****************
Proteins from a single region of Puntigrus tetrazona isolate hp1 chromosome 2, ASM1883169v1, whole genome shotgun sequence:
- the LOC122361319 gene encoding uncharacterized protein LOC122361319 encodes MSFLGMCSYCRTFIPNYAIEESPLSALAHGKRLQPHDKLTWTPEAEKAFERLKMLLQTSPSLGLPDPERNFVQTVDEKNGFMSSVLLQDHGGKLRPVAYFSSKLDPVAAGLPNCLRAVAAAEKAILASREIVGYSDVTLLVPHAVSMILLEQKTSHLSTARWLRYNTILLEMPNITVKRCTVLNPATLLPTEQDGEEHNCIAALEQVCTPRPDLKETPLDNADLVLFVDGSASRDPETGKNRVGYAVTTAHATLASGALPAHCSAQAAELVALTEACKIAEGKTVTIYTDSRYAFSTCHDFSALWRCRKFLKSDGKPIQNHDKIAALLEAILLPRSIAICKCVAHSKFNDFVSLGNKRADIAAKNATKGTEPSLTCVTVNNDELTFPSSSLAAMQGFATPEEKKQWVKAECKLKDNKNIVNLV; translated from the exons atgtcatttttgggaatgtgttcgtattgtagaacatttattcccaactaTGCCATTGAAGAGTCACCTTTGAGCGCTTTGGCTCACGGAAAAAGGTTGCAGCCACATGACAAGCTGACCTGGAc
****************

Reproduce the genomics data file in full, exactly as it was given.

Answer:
Proteins from a single region of Puntigrus tetrazona isolate hp1 chromosome 2, ASM1883169v1, whole genome shotgun sequence:
- the LOC122361319 gene encoding uncharacterized protein LOC122361319 encodes MSFLGMCSYCRTFIPNYAIEESPLSALAHGKRLQPHDKLTWTPEAEKAFERLKMLLQTSPSLGLPDPERNFVQTVDEKNGFMSSVLLQDHGGKLRPVAYFSSKLDPVAAGLPNCLRAVAAAEKAILASREIVGYSDVTLLVPHAVSMILLEQKTSHLSTARWLRYNTILLEMPNITVKRCTVLNPATLLPTEQDGEEHNCIAALEQVCTPRPDLKETPLDNADLVLFVDGSASRDPETGKNRVGYAVTTAHATLASGALPAHCSAQAAELVALTEACKIAEGKTVTIYTDSRYAFSTCHDFSALWRCRKFLKSDGKPIQNHDKIAALLEAILLPRSIAICKCVAHSKFNDFVSLGNKRADIAAKNATKGTEPSLTCVTVNNDELTFPSSSLAAMQGFATPEEKKQWVKAECKLKDNKNIVNLV; translated from the exons atgtcatttttgggaatgtgttcgtattgtagaacatttattcccaactaTGCCATTGAAGAGTCACCTTTGAGCGCTTTGGCTCACGGAAAAAGGTTGCAGCCACATGACAAGCTGACCTGGAc